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China defies Holy See to 'ordain' two bishops
Following the Chinese Government's decision to appoint two priests as bishops of the Catholic Patriotic Church in China, the Vatican has excommunicated the two bishops, and also the bishops who ordained them, saying Church law mandates this penalty for bishops involved in ordinations without Vatican approval.
A Vatican spokesman cited Article 1382 of the Church's Code of Canon Law which states that "both the bishop who, without a pontifical mandate, consecrates a person a bishop, and the one who receives the consecration from him, incur a 'latae sententiae excommunication'," which means they are automatically excommunicated.
The Vatican Press Office issued a statement which said that Pope Benedict XVI heard of the ordinations "with profound displeasure, since an act so relevant for the life of the Church, such as an episcopal ordination, has been carried out in both cases without respecting the requirements of communion with the Pope."
It described the ordinations as a grave wound to the unity of the Church and said the ordinations were illegitimate.
The Holy See said it had received information that both priests and bishops were subjected to threats and other pressures to participate in the ordinations and while some refused to give in to similar pressures, "others were not able to do anything but submit with great interior suffering."
It added that it was closely following the troubled path of the Catholic Church in China, and considered it a duty to speak out on behalf of the Church community there, and particularly those bishops and priests who were obliged, against their consciences, to participate in the episcopal ordination "which neither the candidates nor the consecrating bishops want to carry out without having received the pontifical mandate."
It described the Chinese Government's role in the affair as "deplorable", and "a grave violation of religious liberty."
The Chinese Government's action seems to have been a response to the appointment of Hong Kong's Bishop Joseph Zen Ze-kiun as a cardinal last February. Cardinal Zen has been a frequent visitor to China, but was a strong supporter of the Pro- Democracy Movement in Hong Kong, and criticised attempts by China to encroach on the freedoms enjoyed by the six million people in Hong Kong.
Cardinal Zen said in a statement that "to conduct the ordination without the Holy See's approval is to sabotage intentionally Sino-Vatican relations."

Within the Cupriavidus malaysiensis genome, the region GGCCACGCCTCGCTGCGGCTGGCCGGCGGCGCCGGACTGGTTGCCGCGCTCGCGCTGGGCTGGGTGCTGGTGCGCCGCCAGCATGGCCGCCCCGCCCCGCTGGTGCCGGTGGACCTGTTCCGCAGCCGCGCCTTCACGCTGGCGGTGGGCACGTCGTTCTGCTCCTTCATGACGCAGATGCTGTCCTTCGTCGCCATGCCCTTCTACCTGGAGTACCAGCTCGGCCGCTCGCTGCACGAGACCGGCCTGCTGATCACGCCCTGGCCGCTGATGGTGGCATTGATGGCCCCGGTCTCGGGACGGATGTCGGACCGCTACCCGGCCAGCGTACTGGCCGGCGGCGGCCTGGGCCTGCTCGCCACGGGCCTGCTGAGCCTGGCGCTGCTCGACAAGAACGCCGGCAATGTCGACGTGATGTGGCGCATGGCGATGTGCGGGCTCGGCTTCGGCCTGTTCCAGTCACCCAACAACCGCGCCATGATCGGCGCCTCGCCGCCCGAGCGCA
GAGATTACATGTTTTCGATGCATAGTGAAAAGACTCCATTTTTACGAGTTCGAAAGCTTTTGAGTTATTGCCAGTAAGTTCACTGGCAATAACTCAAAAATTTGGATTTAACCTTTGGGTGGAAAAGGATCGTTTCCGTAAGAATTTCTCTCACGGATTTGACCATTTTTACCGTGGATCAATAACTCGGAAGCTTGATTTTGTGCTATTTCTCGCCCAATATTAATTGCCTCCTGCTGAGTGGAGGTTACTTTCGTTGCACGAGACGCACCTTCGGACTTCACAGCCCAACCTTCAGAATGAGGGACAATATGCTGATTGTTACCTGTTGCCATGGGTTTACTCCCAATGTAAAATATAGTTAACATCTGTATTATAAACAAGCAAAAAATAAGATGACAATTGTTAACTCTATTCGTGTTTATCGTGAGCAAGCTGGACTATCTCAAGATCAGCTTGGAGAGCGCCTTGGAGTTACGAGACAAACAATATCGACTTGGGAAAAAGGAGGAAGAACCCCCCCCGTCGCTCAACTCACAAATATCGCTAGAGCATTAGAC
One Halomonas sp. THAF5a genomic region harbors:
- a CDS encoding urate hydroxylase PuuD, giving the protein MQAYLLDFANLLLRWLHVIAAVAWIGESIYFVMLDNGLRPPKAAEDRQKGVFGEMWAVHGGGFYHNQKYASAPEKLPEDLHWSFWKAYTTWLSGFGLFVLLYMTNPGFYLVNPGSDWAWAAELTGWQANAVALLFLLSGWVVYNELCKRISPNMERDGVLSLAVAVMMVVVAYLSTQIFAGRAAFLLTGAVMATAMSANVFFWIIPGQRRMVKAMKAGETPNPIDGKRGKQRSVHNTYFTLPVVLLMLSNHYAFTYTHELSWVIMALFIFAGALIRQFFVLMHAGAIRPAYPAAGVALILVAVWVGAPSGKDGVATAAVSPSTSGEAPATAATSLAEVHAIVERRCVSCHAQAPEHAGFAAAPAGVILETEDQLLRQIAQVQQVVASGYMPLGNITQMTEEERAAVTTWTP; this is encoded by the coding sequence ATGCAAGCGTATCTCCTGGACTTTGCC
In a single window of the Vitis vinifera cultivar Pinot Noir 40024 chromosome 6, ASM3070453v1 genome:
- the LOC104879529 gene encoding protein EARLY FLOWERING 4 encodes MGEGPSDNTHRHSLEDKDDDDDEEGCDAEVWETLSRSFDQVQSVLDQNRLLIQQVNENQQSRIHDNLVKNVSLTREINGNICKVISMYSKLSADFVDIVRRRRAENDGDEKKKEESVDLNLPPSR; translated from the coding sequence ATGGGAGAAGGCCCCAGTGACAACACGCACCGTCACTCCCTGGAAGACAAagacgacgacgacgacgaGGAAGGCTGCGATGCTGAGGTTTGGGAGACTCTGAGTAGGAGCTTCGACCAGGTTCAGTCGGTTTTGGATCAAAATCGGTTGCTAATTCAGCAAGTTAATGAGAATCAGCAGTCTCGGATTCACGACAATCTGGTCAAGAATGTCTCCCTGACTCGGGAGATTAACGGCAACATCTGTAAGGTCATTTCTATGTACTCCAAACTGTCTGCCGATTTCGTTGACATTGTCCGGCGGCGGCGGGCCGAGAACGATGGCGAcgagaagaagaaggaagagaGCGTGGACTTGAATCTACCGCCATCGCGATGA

The Cardinal, who grew up in Shanghai and has acted as an intermediary in trying to restore diplomatic relations between Beijing and the Vatican, said that the Vatican had wanted China to delay the ordinations.
Father Ma Yinglin, who was "consecrated" by the Chinese as bishop of Kunming, has been a senior official in the Patriotic Church's attempt to control the Church politically.
Fr Ma is one of the three Catholic representatives who are members of the National People's Congress, the Chinese parliament. According to the Code of Canon Law, his political role is incompatible with his episcopal appointment.
After Pope Benedict appointed Bishop Zen a cardinal, the Patriotic Church denounced him. Cardinal Zen, in turn, responded in a statement then that he acted in the best interests of China, and added, "Is it too much to hope that our leaders may finally discern who are those who truly love their country and those who betray the real interests of the country?"
The effect of the ordination of the two bishops is to end any early resolution of the differences between Rome and Beijing.
Over the past few years, there have been talks between them in an effort to resolve differences which have existed since China expelled the Papal Nuncio in 1951, after the communists seized power.
The Holy See has wanted a normalisation of relations with Beijing with the appointment of diplomatic representatives, but subject to guarantees of the independence of the Church from the State. In its talks with Chinese officials, it has insisted Beijing acknowledge the religious freedom of the Chinese people and the right of the Pope to name bishops.
China wants the legitimacy conferred by having diplomatic relations with the Vatican, and the appearance that Christians in China are free.
During the past two years, the Chinese Government had allowed the ordination of bishops who sought and received the approval of the Vatican. That tacit recognition of the Pope's authority to nominate bishops raised hopes for a full merger between the "official" Catholic Church approved by the government and the "underground" Church that remains loyal to the Holy See.
At the same time, both parties had arrived at a working agreement giving Rome the last word on ordinations, while, within the context of initial signs of a thaw, the Vatican undertook to not ordain underground bishops in exchange for the deal on official Church ordinations.
However, this time, despite neither of the two new bishops having Vatican approval, the Chinese Government decided to push ahead with the "ordinations", regardless.
Cardinal Zen described this move as "a very serious matter" and urged the Vatican to "suspend all negotiations with China," because it "has destroyed trust. First they engage in dialogue, and then they deal a fait accompli."
China's foreign ministry, in a public statement released after the ceremony, claimed that public support for the episcopal ordination was "unanimous," and Vatican objections were "groundless."
The Beijing regime has shown once again that there is still no religious freedom in China.
Reprinted from AD2000 Vol 19 No 5 (June 2006), p. 3
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